The Black Hills area is known for its numerous karst features, including over 400 famous caves. The four most important karst bearing formations in this region are:
Madison – Paha Sapa (limestone)
Minnelusa (in limestone/gypsum layers)
Spearfishsh Formation (in gypsum layers)
Sinkholes are also well-known karst features around the world, but not much attention has been paid to them in the Black Hills since the event that occurred on April 27, when one appeared in the Hideaway Hills development.
Work of Cavers
Cavers of a local caving group called Paha Sapa Grotto and the emergency management officials, initially entered the sinkhole to access the void at the bottom trying to figure out how this could’ve happened. As a world leader in caving science, exploration, and conservation Paha Sapa Grotto was aware that this area is on a geological unit that could potentially have caves, but they didn’t expect that the homes were built over an abandoned gypsum mine from the 1920s. Cavers also found old vehicles in the mine.
During the first day of working six cavers mapped the extent of the mine creating imagery, overlay, and map data for county officials to use. The cavers determined that the mine was over 2K feet across and over 150 feet wide. There are many unknown details about passages, which are either collapsed in, flooded, or too dangerous to enter.
Crews realized that the hideaway mine is made out of gypsum, which is very pretty to look at, but dangerous to have a neighborhood built on top of.
The county is now trying to get a grant to help cover the cost of the home value as these homes are now worthless and 12 Blackhawk families displaced after sinkhole exposure.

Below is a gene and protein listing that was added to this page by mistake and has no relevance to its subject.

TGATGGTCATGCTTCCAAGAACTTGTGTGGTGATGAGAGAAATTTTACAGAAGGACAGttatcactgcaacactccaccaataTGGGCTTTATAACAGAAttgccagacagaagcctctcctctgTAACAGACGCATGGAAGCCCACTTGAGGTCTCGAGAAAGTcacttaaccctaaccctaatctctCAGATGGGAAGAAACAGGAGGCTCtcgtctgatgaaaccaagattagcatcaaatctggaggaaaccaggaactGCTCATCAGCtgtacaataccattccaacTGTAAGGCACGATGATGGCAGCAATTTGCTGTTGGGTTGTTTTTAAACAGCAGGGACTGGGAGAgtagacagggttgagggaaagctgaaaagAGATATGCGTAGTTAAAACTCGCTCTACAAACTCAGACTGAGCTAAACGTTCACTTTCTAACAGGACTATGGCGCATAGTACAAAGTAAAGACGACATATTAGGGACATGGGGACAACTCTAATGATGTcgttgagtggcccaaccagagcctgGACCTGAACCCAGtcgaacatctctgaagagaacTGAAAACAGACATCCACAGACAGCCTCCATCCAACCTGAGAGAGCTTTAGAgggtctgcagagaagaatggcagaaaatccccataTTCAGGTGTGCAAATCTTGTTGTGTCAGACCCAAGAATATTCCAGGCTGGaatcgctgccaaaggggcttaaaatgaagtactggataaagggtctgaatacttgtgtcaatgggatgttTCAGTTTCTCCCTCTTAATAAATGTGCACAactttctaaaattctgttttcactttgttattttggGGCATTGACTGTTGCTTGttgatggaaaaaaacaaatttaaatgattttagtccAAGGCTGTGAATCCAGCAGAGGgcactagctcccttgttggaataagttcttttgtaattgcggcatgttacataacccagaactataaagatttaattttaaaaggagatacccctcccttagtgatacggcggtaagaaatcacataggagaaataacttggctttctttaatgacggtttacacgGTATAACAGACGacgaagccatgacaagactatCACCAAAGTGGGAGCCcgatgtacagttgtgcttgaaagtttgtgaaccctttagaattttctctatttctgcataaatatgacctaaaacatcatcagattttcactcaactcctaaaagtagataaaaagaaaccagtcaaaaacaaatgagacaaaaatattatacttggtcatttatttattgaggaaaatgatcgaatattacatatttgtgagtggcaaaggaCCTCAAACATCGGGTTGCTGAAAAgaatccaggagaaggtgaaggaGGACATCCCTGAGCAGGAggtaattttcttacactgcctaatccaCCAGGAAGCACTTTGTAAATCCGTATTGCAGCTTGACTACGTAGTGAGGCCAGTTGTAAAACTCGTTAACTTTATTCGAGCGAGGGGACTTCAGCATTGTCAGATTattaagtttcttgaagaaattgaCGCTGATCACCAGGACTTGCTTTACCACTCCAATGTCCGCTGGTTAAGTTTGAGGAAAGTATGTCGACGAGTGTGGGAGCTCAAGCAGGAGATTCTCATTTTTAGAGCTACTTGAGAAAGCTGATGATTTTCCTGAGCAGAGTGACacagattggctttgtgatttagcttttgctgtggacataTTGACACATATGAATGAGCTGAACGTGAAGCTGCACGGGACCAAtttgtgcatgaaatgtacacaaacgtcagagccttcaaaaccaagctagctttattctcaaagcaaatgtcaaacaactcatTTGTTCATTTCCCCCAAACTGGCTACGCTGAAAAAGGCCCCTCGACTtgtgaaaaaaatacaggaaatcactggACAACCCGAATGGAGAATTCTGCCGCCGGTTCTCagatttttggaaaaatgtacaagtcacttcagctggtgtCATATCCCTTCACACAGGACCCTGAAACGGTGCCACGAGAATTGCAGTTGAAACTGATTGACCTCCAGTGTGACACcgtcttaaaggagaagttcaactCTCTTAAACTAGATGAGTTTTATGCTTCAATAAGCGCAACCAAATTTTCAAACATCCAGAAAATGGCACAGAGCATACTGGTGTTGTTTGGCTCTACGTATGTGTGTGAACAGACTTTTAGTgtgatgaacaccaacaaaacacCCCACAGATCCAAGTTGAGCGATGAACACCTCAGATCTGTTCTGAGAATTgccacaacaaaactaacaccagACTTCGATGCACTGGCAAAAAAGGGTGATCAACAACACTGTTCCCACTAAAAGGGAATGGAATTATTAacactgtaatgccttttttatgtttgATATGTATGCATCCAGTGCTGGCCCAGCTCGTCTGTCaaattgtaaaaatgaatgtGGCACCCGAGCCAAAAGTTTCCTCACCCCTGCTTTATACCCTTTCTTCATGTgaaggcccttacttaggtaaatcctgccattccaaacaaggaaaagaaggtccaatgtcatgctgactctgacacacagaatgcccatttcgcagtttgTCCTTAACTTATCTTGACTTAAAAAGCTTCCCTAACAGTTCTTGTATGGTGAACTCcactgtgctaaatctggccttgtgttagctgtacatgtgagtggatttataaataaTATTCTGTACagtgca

Residents are Suing County
Residents of the Hideaway Hills subsidiary are suing South Dakota, for more than $ 75 million and the lawsuit is on behalf of 119 homeowners. The owners are suing the company that sold the homes, the lawyers of the previous owners, and the real estate agents who sold the houses.
The Black Hawk Volunteer Fire Department reminds people that they are not allowed in or around the sinkhole, because it’s unstable, especially with how much moisture is present there.
The residents like Kara Taylor are worried about the financial impact because a lot of them have been out here for many years, spent a lot of money, and are continuing to pay a mortgage payment every month. Another resident Baleigh Kienzle is concerned about her children’s safety.
According to Meade County emergency management, the county commission is paying $30,000 for appraisals and engineering studies of the evacuated homes and it is planning to buy the homes for 75 percent of the appraised value.
It’s unclear when the mine was closed, and unfortunately, the builders of the houses didn’t have precise facts about the underground, and building on top of gypsum was a bad idea. Construction on the subdivision began in 1992 and was finished in a few years.